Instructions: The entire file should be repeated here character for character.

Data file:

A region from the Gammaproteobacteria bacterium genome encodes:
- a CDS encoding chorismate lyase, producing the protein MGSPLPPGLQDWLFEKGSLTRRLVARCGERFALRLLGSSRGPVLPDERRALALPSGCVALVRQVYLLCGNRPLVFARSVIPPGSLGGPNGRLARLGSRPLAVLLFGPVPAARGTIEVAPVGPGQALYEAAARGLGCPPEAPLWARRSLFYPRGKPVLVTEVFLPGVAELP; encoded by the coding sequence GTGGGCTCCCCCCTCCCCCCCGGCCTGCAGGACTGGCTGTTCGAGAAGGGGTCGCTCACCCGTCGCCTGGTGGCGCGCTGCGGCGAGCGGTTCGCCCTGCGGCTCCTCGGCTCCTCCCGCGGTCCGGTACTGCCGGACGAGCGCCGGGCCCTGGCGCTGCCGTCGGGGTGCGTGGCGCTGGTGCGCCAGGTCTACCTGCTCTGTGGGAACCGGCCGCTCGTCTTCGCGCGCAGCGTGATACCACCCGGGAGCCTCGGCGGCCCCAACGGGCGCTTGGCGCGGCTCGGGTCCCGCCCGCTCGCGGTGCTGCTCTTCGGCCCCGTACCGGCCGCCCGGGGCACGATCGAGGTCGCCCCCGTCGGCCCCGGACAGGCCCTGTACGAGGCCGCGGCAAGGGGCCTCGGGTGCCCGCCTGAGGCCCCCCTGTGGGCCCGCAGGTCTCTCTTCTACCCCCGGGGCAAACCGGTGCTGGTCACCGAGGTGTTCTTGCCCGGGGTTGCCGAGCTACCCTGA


A region from the Gammaproteobacteria bacterium genome encodes:
- a CDS encoding chorismate lyase, producing the protein MGSPLPPGLQDWLFEKGSLTRRLVARCGERFALRLLGSSRGPVLPDERRALALPSGCVALVRQVYLLCGNRPLVFARSVIPPGSLGGPNGRLARLGSRPLAVLLFGPVPAARGTIEVAPVGPGQALYEAAARGLGCPPEAPLWARRSLFYPRGKPVLVTEVFLPGVAELP; encoded by the coding sequence GTGGGCTCCCCCCTCCCCCCCGGCCTGCAGGACTGGCTGTTCGAGAAGGGGTCGCTCACCCGTCGCCTGGTGGCGCGCTGCGGCGAGCGGTTCGCCCTGCGGCTCCTCGGCTCCTCCCGCGGTCCGGTACTGCCGGACGAGCGCCGGGCCCTGGCGCTGCCGTCGGGGTGCGTGGCGCTGGTGCGCCAGGTCTACCTGCTCTGTGGGAACCGGCCGCTCGTCTTCGCGCGCAGCGTGATACCACCCGGGAGCCTCGGCGGCCCCAACGGGCGCTTGGCGCGGCTCGGGTCCCGCCCGCTCGCGGTGCTGCTCTTCGGCCCCGTACCGGCCGCCCGGGGCACGATCGAGGTCGCCCCCGTCGGCCCCGGACAGGCCCTGTACGAGGCCGCGGCAAGGGGCCTCGGGTGCCCGCCTGAGGCCCCCCTGTGGGCCCGCAGGTCTCTCTTCTACCCCCGGGGCAAACCGGTGCTGGTCACCGAGGTGTTCTTGCCCGGGGTTGCCGAGCTACCCTGA